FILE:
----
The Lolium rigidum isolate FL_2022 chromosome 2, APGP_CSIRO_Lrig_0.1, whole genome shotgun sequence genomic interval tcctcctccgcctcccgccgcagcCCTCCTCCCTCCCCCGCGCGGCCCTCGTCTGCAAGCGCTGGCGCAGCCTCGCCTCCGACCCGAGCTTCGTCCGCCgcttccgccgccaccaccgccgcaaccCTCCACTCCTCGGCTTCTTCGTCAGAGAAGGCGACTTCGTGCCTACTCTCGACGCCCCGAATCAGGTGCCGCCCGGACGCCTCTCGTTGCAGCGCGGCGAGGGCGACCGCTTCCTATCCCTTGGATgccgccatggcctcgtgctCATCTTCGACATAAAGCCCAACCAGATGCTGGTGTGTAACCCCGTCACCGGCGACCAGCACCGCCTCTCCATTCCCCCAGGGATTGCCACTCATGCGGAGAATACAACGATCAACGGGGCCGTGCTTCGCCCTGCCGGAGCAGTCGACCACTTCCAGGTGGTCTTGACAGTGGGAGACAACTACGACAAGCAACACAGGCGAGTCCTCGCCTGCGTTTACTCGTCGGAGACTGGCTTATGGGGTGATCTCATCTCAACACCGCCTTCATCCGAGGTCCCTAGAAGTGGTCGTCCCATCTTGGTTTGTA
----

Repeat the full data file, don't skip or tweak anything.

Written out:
The Lolium rigidum isolate FL_2022 chromosome 2, APGP_CSIRO_Lrig_0.1, whole genome shotgun sequence genomic interval tcctcctccgcctcccgccgcagcCCTCCTCCCTCCCCCGCGCGGCCCTCGTCTGCAAGCGCTGGCGCAGCCTCGCCTCCGACCCGAGCTTCGTCCGCCgcttccgccgccaccaccgccgcaaccCTCCACTCCTCGGCTTCTTCGTCAGAGAAGGCGACTTCGTGCCTACTCTCGACGCCCCGAATCAGGTGCCGCCCGGACGCCTCTCGTTGCAGCGCGGCGAGGGCGACCGCTTCCTATCCCTTGGATgccgccatggcctcgtgctCATCTTCGACATAAAGCCCAACCAGATGCTGGTGTGTAACCCCGTCACCGGCGACCAGCACCGCCTCTCCATTCCCCCAGGGATTGCCACTCATGCGGAGAATACAACGATCAACGGGGCCGTGCTTCGCCCTGCCGGAGCAGTCGACCACTTCCAGGTGGTCTTGACAGTGGGAGACAACTACGACAAGCAACACAGGCGAGTCCTCGCCTGCGTTTACTCGTCGGAGACTGGCTTATGGGGTGATCTCATCTCAACACCGCCTTCATCCGAGGTCCCTAGAAGTGGTCGTCCCATCTTGGTTTGTA